Community High School seeks more diversity as lottery process begins this week
Parents, teachers, administrators and students are doing more to educate prospective parents on the Community High lottery process and to make the alternative Ann Arbor high school accessible to a more diverse population, the school's dean said.
The effort comes because Community typically turns away about 70 percent of incoming-freshmen applicants.
“The sad thing is we don’t get to know the other students who apply,” said Dean Jennifer Hein.
Application packets became available Monday and can be picked up at all AAPS middle schools, the Balas Administration Building and Community High School. Parents also may download a copy from www.a2community.org.
“We have the largest Caucasian population of all of the high schools (in AAPS),” Hein said. “But in the last four years, we have seen an increase in diversity and we are currently working very hard to reach out to a more diverse student population, which includes race, ethnicity, socioeconomic status and students that are different styles of learners.”
She said Community’s School Improvement Team has spent time meeting and speaking with a variety of “collaborators,” such as the University of Michigan and the Black Parents Student Support Group.
“We really want parents of all types to look at us as an option and to have what they need to make an informed decision about whether our expectations match their particular student,” she said.
Hein said it is difficult to control diversity because the Community lottery uses a random, "double-blind" drawing process to select its students and there are no academic or demographic criteria to apply.
But she said the more students that apply, the better the chances are of improving diversity as well as academic success, which she added is always a goal.
Additionally, Community students have traveled to each of Ann Arbor’s six middle schools to try to get younger pupils excited about Community.
Parent Teacher Student Organization Co-chairwoman Emily Nease said Community typically sees the greatest number of applications from Tappan, Slauson and Forsythe middle schools and the lowest number is likely from Scarlett.
Another step administrators have taken to improve accessibility is to offer a Sunday orientation session for parents and interested eighth-grade pupils. Hein said this is the first time Community has hosted a weekend session.
The first of five available orientations for families will take place from 7 to 8:30 p.m. Tuesday. Four additional sessions are scheduled prior to the official lottery day, which is Feb. 14. They are:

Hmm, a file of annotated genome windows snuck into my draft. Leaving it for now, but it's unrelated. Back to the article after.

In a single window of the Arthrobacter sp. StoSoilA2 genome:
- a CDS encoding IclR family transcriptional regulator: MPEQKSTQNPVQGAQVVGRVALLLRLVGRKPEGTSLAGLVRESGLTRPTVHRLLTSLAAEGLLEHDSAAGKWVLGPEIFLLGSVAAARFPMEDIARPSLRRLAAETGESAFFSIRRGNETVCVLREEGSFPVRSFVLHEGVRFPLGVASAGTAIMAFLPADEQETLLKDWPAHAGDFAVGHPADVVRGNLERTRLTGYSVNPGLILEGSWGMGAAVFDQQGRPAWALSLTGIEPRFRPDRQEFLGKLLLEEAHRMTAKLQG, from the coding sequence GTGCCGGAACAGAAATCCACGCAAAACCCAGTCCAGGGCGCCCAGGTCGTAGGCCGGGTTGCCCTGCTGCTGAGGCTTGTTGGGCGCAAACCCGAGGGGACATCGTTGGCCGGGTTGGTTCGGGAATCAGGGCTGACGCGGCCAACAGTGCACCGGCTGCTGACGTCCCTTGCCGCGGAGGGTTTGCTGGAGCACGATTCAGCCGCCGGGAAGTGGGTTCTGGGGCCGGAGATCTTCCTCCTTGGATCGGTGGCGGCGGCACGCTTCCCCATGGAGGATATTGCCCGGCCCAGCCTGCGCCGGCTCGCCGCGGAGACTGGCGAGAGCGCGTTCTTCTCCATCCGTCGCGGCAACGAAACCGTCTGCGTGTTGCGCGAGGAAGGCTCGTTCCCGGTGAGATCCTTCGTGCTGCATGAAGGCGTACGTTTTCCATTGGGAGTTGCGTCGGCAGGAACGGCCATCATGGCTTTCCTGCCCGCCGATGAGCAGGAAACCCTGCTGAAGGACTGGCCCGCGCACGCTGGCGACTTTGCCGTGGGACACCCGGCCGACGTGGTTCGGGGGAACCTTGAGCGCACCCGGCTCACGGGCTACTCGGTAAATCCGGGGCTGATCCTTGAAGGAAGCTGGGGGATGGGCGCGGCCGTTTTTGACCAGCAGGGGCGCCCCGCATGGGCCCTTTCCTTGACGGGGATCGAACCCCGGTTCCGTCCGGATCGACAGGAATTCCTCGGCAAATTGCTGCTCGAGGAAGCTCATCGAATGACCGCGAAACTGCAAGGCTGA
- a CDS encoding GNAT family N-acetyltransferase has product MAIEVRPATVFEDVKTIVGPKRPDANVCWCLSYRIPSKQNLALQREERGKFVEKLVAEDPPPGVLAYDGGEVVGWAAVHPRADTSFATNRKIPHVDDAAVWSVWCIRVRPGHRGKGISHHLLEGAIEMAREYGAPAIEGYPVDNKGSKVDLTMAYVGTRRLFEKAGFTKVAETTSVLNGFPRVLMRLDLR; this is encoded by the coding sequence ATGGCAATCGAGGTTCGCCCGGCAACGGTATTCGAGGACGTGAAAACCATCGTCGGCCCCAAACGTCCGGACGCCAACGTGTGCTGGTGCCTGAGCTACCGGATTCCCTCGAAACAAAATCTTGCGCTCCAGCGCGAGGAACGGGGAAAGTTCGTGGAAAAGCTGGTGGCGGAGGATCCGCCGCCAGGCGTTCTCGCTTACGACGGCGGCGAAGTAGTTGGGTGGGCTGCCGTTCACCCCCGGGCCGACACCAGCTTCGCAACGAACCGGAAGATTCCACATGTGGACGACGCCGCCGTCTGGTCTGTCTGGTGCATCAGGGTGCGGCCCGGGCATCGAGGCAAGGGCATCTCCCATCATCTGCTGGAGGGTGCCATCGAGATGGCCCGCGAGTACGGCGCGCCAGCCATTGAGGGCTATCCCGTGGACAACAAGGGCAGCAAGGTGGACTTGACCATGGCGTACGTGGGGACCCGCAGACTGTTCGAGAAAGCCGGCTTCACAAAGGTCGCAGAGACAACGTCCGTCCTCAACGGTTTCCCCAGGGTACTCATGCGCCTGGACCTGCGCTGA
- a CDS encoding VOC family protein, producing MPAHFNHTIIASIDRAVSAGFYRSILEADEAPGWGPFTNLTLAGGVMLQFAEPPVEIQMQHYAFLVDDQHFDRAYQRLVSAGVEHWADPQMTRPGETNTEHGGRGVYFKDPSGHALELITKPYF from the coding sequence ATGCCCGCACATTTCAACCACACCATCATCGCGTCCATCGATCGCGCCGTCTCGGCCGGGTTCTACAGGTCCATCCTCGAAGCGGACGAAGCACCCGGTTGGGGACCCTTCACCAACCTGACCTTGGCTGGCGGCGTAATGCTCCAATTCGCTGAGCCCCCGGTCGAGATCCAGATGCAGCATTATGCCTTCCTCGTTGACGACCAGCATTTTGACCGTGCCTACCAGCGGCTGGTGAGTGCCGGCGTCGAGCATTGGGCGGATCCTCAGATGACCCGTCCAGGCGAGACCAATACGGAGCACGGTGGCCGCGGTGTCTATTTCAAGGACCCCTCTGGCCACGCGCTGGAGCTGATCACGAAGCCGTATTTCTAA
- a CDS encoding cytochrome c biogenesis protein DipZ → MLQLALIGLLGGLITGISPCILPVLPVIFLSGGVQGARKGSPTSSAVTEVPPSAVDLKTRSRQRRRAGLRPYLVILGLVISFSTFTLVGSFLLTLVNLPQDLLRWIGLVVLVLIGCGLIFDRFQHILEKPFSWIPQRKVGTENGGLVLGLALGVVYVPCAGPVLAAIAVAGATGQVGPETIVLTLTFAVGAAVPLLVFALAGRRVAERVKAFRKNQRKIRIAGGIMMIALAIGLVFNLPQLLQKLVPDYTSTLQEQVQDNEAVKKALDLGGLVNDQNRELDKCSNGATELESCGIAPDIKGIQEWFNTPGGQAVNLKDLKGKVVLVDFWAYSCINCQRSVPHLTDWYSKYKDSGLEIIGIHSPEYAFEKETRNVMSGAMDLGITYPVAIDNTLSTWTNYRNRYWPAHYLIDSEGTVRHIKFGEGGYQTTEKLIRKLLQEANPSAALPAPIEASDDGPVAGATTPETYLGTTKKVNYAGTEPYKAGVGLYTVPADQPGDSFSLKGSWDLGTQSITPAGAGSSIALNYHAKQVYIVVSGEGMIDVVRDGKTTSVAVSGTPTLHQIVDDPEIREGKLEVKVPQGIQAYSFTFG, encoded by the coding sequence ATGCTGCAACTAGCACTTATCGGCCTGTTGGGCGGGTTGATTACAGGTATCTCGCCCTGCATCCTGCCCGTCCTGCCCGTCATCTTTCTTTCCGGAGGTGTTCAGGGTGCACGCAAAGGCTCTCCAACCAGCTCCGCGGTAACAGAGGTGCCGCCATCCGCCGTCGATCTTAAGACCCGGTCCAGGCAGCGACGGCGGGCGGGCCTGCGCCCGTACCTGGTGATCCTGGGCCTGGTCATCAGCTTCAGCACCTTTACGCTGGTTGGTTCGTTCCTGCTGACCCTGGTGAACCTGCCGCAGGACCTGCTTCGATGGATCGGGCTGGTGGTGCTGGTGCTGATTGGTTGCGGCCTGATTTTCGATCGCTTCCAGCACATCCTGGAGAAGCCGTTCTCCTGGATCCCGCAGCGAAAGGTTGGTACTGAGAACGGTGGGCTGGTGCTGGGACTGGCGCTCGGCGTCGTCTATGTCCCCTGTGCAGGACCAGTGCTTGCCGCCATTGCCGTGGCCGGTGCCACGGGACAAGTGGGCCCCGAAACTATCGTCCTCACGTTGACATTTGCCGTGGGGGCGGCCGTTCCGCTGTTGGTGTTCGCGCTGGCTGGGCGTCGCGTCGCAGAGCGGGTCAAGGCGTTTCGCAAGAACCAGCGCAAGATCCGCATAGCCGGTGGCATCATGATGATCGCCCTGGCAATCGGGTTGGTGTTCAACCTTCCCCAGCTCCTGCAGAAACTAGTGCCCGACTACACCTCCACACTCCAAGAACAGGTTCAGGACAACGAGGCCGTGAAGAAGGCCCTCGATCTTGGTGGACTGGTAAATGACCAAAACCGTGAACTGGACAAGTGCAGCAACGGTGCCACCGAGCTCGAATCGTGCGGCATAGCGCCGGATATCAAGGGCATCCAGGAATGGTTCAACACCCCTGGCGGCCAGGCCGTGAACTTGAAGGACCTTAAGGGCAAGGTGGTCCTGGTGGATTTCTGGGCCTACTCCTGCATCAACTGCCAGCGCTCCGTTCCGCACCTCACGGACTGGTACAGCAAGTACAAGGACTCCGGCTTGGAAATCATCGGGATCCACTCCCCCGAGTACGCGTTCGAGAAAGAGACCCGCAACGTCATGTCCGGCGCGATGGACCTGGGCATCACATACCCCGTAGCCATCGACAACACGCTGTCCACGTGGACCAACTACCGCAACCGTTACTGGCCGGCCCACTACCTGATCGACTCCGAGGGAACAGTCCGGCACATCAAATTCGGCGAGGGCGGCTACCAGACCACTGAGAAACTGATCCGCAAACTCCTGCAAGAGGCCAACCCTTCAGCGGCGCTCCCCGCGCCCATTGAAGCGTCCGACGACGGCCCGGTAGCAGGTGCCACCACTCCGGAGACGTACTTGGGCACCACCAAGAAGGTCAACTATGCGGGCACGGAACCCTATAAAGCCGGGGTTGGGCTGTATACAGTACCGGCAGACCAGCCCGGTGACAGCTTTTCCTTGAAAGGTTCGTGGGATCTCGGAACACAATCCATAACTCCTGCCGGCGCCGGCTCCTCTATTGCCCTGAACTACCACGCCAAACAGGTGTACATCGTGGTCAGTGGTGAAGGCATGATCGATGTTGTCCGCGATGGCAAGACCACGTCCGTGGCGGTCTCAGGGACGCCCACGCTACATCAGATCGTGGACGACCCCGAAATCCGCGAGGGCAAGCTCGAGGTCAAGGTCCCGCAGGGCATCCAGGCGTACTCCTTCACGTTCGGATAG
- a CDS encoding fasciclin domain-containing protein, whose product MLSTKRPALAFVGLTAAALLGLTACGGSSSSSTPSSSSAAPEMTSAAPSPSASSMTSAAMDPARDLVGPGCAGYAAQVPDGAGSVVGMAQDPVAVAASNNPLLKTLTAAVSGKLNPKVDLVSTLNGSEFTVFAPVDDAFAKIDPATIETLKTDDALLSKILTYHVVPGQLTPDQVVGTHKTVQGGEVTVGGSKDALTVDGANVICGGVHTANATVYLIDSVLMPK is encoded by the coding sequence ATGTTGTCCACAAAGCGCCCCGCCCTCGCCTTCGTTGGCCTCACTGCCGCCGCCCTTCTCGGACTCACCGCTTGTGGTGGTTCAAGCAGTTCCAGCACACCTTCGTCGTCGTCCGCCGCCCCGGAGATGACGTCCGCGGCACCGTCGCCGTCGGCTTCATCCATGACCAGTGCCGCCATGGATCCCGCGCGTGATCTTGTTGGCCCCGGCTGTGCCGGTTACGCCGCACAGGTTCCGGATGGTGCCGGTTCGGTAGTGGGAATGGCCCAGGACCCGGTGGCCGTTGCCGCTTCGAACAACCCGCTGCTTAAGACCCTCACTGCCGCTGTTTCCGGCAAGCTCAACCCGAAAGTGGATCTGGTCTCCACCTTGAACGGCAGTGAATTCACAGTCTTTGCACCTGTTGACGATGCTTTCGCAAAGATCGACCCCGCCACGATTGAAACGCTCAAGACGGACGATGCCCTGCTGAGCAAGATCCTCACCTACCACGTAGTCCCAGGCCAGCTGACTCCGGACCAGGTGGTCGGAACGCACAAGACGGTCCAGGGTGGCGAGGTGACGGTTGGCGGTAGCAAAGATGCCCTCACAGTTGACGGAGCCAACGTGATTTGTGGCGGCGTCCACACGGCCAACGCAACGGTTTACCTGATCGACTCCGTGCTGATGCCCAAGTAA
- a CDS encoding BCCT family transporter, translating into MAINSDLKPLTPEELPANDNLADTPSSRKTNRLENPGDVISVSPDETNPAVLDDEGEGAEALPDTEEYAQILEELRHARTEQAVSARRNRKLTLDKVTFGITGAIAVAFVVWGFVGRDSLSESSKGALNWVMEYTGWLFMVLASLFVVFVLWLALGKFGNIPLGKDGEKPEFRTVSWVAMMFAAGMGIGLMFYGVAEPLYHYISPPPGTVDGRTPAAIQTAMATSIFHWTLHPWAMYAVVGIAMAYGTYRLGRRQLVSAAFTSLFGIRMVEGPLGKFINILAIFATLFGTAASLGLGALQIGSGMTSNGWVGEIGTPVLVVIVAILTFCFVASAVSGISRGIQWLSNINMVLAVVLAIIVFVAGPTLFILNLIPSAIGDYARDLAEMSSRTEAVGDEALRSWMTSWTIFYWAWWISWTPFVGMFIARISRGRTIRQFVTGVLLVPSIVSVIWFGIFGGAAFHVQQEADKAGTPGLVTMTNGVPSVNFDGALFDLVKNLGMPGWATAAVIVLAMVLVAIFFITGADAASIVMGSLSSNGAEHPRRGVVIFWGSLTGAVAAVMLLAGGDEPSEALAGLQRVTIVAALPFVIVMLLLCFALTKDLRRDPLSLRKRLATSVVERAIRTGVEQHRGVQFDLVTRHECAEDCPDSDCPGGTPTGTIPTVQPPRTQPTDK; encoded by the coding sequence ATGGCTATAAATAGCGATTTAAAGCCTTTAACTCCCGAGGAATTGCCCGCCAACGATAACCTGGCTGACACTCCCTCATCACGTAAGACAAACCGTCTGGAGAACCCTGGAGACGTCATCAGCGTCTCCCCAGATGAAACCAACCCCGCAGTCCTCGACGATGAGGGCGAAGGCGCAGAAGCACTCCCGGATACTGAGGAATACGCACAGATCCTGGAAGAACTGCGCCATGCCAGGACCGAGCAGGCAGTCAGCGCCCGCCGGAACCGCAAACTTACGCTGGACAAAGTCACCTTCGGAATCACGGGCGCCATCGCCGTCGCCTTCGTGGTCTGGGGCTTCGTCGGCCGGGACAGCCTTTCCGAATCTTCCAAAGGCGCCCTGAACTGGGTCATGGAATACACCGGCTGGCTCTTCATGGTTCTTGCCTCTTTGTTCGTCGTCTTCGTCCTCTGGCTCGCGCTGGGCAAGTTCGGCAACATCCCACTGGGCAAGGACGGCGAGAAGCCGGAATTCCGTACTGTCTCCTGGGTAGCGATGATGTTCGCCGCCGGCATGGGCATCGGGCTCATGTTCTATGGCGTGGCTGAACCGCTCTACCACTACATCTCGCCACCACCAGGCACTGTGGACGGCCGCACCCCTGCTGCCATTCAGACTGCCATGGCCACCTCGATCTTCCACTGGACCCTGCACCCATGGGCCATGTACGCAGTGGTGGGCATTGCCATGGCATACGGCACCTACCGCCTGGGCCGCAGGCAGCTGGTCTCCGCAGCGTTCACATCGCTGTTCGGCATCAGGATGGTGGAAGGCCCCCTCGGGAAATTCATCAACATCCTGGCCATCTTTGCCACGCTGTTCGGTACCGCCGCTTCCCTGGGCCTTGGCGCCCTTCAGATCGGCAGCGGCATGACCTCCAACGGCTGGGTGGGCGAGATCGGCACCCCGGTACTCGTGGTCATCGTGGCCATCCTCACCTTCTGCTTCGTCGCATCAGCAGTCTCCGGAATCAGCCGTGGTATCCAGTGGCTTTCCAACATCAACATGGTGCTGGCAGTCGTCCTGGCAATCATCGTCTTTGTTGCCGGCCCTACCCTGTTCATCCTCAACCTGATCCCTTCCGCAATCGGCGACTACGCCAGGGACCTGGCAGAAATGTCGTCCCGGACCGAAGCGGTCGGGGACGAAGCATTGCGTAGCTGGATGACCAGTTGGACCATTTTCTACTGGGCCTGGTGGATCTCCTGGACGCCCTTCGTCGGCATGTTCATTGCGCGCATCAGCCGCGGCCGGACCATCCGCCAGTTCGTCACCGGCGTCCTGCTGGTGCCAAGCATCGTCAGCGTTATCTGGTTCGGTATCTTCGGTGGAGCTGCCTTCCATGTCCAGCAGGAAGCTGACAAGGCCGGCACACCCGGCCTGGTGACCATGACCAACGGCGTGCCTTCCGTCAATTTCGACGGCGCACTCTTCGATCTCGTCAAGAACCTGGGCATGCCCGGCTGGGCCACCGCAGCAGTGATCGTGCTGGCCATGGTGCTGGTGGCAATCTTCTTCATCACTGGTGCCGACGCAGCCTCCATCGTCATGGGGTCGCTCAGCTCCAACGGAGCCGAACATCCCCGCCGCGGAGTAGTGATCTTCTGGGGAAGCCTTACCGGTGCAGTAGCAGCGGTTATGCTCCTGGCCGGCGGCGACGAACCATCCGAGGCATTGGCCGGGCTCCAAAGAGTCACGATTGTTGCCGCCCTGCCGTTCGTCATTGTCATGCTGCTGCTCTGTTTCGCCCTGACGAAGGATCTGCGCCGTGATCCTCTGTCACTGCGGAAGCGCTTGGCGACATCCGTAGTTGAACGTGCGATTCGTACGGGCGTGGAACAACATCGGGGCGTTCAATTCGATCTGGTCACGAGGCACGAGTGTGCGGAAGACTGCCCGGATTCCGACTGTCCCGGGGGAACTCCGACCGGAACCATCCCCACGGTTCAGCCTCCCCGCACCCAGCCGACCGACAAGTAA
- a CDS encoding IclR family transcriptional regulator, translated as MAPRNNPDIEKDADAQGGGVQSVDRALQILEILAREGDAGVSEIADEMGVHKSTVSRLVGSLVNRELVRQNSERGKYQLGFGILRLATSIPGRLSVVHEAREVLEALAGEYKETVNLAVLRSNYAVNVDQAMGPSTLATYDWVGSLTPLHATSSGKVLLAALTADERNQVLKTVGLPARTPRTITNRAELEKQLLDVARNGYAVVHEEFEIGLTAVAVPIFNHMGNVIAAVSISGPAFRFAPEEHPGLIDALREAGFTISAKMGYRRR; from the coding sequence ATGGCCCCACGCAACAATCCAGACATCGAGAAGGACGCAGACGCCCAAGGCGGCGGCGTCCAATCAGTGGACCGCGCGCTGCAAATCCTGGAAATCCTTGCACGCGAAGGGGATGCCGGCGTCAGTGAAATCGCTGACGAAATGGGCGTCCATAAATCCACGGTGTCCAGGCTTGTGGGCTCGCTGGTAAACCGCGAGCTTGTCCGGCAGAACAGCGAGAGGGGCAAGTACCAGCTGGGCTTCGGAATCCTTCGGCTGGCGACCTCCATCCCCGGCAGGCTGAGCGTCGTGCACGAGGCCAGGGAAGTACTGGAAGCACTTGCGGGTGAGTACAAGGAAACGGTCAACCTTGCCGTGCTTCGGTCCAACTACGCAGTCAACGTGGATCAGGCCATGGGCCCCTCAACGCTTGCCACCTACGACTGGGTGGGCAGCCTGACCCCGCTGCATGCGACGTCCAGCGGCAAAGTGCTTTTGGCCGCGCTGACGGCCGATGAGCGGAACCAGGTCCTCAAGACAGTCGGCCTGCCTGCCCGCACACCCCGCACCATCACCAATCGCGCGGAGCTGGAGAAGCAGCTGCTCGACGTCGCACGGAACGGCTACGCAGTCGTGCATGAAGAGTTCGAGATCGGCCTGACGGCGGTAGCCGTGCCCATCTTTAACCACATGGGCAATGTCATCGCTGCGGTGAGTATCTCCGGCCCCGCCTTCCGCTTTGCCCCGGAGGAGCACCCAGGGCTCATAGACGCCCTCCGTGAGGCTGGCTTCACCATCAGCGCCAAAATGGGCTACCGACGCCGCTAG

- Jan. 18 — 7 to 8:30 p.m.
- Jan. 22 — 2 to 3:30 p.m.
- Feb. 2 — 7 to 8:30 p.m.
- Feb. 9 — 7 to 8:30 p.m.
All of the orientation meetings will be conducted at the school, 401 N. Division St.
To be considered for a spot in the freshmen class, families of current eighth graders must be residents of the district at the time of application and attend one of the five orientation sessions. Applications are due to Community’s main office by 4 p.m. Feb. 10.
In 2010, more than 400 eighth-graders vied for the 114 ninth-grade spots. Hein said it was the school’s largest applicant pool to date.
Of the children not selected, another approximately 260 had their names added to a waiting list to be called at any time throughout the students’ four years, Hein added.
She said the one thing she would like parents to understand before filling out an application is the decision should be about finding the best “fit” for their child.
“All of the high schools in Ann Arbor are very good, so we are all very fortunate to have great opportunities for students,” Hein said. “This is a campus where the class work is very rigorous.
" There are no bells, no hall passes, so the level of independence and the level of academic curiosity a student has is very important.”
Nease agreed. She said her two daughters were “on the bubble” of being among the first 114 numbers selected. After several potential students declined their spots, both of Nease’s daughters were offered a place.
“For some students, it's devastating (to not get in),” Nease said. “So I always feel a little bit guilty when I say both of my girls ‘won’ — and it really is, you feel like you’re winning a prize.”
Nease, who has helped with the lottery in the past — not when her children went through the process — said there are student, teacher, parent and administrative representatives in the room at the time the numbers are drawn.
“So there is no way anyone can get away with any shenanigans,” she said.
The names and numbers are then posted on Community’s website, doors and the doors of all the middle schools, Hein said.
Community was founded in 1972 and is one of the oldest public magnet schools in the United States, according to its website. Students who attend Community are often very involved in setting and designing their own curriculum.
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